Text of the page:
National Science Day – A Great Discovery by an Indian

Chandrashekhar venkata Raman | Science Day 28 Feb

CV Raman

cv raman | national science day

Sir Chandrasekhara Venkata Raman known popularly as Sir CV Raman was born in Tiruchirapalli, Tamil Nadu on November 7th, 1888 during the British colonial rule. His father was a lecturer and he inherited an interest in Maths and Physics from him. He graduated from the Presidency College, Madras (Now Chennai), in 1902. He graduated B.A. and M.A. with the highest distinctions.
CV Raman was interestingly way ahead of his time and even has a whole scientific phenomenon named after him !

The Raman Effect

While traveling towards Europe, CV Raman noticed the blue colour of the glaciers and of the Mediterranean Sea. A curious Raman wanted to understand the reason and carried out numerous experiments to understand this phenomenon. He experimented on the scattering of light by water and ice. He used the monochromatic light which was being emitted from a mercury lamp and allowed it to fall on the transparent surface of water and ice.

These recordings were made on a spectrograph.  The lines which were obtained during the course of the spectrum were referred to as ‘Raman Lines’ and the effect  was named after him as the ‘Raman effect’.

Nobel Prize and Bharat Ratna

CV Raman presented this theory of his in Bangalore on 16 March 1928 which won him the Nobel Prize in Physics, an honour that was given only to a few select Indians at that time! Later, Peter Pringsheim was able to successfully reproduce these effects and termed the coins  ‘Raman Lines’ and  ‘Raman effect’. The great scientist, who still makes any Indian proud breathed his last on 21 November 1970.

Other than the Nobel Prize, he was also awarded the highest civilian award of India, the Bharat Ratna for his illustrious work in the field of science.

National Science Day

National Science Day is celebrated all over India on 28 February every year to mark the discovery of the Raman effect  by the celebrated Indian physicist Sir c v Raman on 28 February 1928.The event is celebrated all over the country in schools, colleges, universities and other academic, scientific, technical, medical and research institutions. The celebration is marked by speeches, radio, TV, science movies, science exhibitions based on scientific themes and concepts, watching the night sky with telescopes, live projects, research demonstrations, debates, quiz competitions, lectures, science model exhibitions and many other such similar activities.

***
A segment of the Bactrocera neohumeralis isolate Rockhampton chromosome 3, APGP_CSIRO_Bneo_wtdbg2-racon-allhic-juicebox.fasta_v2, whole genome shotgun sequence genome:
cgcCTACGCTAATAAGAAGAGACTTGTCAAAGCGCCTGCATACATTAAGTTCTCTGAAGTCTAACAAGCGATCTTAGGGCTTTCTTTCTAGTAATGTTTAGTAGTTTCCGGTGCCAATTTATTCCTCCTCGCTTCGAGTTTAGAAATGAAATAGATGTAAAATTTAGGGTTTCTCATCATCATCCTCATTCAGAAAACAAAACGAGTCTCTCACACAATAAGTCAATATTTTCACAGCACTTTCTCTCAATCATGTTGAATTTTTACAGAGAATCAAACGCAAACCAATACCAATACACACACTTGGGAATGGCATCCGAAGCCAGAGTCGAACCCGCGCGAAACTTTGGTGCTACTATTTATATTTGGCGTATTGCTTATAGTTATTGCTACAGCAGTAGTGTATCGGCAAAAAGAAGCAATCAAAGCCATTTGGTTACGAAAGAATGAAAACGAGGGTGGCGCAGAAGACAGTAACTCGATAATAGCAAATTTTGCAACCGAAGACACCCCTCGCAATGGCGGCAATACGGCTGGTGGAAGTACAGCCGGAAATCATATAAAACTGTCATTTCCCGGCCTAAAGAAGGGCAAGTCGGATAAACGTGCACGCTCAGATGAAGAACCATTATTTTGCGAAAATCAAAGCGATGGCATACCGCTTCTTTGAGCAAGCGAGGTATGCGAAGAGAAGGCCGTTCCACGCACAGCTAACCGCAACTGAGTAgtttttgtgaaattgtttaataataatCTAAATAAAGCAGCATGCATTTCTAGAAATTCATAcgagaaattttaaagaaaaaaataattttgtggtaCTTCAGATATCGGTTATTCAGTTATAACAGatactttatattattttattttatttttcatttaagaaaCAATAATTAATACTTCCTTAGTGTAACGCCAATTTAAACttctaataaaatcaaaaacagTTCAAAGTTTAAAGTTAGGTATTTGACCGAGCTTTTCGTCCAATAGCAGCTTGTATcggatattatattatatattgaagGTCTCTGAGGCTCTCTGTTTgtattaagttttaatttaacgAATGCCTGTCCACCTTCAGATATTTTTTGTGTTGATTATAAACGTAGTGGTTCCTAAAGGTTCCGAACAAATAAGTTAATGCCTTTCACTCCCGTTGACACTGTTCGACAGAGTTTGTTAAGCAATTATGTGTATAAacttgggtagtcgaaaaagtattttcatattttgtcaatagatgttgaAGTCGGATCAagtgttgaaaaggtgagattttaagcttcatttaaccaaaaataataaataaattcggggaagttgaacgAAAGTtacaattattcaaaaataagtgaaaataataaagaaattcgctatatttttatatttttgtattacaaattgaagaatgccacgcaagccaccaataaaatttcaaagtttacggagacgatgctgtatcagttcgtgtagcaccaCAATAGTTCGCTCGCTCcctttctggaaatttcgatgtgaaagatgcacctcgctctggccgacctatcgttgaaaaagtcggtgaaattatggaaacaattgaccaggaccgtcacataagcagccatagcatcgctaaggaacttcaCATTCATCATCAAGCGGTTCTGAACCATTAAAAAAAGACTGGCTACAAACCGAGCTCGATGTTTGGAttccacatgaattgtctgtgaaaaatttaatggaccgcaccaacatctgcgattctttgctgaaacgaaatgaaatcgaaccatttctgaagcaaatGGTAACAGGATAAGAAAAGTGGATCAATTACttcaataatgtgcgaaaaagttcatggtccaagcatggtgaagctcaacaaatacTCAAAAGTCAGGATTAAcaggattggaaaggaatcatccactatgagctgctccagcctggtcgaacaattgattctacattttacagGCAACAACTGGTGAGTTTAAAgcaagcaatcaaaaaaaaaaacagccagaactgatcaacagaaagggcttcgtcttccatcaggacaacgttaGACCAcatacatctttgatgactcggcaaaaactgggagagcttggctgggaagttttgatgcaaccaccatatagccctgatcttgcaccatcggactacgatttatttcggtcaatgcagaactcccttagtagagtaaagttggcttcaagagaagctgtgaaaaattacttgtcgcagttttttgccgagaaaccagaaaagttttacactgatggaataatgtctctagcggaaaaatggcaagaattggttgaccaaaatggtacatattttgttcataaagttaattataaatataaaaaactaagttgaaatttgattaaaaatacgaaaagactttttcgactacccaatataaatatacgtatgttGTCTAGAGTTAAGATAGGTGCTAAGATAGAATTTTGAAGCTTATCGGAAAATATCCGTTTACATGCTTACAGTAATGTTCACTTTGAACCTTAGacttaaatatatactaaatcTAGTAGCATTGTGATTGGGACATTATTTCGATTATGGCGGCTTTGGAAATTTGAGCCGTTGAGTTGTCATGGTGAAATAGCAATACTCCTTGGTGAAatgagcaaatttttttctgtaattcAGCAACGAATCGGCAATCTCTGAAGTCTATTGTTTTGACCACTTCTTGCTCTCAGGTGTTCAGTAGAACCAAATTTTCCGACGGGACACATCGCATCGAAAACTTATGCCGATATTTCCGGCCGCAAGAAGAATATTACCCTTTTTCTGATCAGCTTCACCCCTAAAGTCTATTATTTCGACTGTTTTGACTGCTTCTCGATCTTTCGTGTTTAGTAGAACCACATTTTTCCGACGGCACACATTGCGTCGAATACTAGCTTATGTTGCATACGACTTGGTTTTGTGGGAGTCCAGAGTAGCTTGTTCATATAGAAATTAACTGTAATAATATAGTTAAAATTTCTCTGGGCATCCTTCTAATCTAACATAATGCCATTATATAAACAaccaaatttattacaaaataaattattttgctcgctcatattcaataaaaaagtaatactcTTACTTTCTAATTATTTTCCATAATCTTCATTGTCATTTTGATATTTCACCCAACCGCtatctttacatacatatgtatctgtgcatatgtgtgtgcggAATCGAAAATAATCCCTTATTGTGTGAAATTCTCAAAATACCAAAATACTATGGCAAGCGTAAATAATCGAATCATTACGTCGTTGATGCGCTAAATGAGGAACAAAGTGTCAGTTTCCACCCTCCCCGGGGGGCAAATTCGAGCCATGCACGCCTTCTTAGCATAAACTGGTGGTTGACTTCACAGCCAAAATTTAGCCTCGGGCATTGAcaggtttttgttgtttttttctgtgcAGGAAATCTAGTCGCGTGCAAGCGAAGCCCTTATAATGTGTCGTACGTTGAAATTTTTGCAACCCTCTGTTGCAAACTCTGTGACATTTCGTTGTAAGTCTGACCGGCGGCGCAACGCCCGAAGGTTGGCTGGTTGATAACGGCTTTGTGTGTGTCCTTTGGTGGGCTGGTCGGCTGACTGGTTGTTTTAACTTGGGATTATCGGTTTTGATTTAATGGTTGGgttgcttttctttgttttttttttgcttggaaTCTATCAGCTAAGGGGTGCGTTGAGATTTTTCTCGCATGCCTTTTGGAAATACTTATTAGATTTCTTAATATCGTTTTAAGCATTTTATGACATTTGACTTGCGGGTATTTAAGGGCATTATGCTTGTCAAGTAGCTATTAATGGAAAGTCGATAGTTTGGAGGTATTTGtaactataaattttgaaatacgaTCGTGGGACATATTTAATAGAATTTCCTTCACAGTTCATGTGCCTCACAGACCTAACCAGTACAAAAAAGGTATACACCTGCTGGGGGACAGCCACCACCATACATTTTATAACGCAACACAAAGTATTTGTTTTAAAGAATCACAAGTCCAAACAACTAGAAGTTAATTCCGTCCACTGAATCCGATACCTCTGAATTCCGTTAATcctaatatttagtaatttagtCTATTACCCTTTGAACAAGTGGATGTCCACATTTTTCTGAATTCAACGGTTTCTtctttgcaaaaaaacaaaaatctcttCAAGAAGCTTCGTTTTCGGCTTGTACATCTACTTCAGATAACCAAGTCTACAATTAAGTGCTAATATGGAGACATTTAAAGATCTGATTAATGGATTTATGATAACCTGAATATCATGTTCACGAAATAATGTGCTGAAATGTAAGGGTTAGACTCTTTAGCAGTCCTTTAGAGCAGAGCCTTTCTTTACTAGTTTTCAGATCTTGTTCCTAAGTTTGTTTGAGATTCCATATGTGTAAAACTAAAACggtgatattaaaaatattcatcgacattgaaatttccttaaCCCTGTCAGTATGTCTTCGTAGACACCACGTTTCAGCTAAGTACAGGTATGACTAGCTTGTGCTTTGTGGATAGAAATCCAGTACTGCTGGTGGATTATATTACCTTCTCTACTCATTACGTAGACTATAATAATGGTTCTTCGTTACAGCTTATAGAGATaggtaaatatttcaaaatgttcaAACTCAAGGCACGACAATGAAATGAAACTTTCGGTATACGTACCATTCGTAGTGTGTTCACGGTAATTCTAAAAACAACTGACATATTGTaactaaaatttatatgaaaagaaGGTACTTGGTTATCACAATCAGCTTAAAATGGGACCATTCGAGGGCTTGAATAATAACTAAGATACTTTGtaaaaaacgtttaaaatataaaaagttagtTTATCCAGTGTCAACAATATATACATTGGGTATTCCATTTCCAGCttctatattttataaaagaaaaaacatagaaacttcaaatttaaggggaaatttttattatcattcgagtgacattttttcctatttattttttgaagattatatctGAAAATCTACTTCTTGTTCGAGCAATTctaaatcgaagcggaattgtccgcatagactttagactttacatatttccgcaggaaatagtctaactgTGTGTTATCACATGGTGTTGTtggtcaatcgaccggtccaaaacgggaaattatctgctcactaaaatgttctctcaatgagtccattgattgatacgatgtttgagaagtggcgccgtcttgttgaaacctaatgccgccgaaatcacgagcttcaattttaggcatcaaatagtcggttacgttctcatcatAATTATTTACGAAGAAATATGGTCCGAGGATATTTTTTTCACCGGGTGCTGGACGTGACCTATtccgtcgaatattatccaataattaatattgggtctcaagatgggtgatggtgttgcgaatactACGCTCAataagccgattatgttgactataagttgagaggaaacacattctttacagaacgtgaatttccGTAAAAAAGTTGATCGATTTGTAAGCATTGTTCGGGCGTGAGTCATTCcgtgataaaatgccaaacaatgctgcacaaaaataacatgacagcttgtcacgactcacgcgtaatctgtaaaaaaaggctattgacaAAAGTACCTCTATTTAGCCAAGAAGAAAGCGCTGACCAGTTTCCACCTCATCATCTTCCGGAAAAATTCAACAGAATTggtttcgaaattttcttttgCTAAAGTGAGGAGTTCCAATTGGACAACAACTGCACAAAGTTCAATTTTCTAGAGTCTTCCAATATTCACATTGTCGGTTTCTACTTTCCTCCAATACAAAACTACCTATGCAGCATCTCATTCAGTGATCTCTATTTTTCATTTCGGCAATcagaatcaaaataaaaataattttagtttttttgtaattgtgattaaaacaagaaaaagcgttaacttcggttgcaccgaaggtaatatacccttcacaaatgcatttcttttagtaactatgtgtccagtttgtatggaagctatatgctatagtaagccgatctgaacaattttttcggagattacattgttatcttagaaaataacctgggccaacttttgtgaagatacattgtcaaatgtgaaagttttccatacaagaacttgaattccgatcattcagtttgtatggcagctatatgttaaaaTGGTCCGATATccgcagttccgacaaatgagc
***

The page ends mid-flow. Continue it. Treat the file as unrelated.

Why is National Science Day celebrated?

National Science Day is celebrated every year to spread the message about the importance of science used in our everyday life. To make everyone aware of all the activities, efforts and achievements in the field of science for human welfare and to encourage the young minds to pursue their curiosity, to discuss all the possibilities and to implement new  technologies for developments in the field of science, to provide opportunity to the scientifically minded citizens of the country, to popularize  science and technology.

Interesting facts about Sir CV Raman

Did you know that there is a scientific phenomenon named after a celebrated Indian Physicist?Check out who this mind – blowing person is below!

  • Chandrasekhara Venkata Raman was born in Tiruchirapalli, Tamil Nadu on November 7th, 1888. His father was a lecturer and he inherited an interest in Maths and Physics from him. He graduated from the Presidency College, Madras (Now Chennai), in 1902. He graduated B.A. and M.A. with the highest distinctions
  • While travelling towards Europe, Sir CV Ramannoticed the blue colour of the glaciers and of the sea. A curious Raman wanted to understand the reason behind this. He experimented on the scattering of light by water and ice. He used the monochromatic light which was being emitted from a mercury lamp and allowed it to fall on the transparent surface of water and ice. These recordings were made on a spectrograph. 
  • The lines which were obtained during the course of the spectrum were referred to as ‘Raman Lines’ and the effect was named after him as the ‘Raman effect’.
  • CV Ramanpresented this theory of his in Bangalore on 16 March 1928 which won him the Nobel Prize in Physics.
  • The National Science Dayis celebrated all over India on 28 February every year to mark the discovery of the Raman effect  by the celebrated Indian physicist Sir C. V. Raman on 28 February 1928.
  • National Science Day is celebrated to spread awareness about the importance of science in our everyday life, to make everyone aware of the achievements in the field of science for human welfare, to encourage the young minds to pursue their curiosity, to implement new  technologies for developments in the field of science, to provide opportunities to the scientifically minded citizens of the country and to popularize  science and technology.
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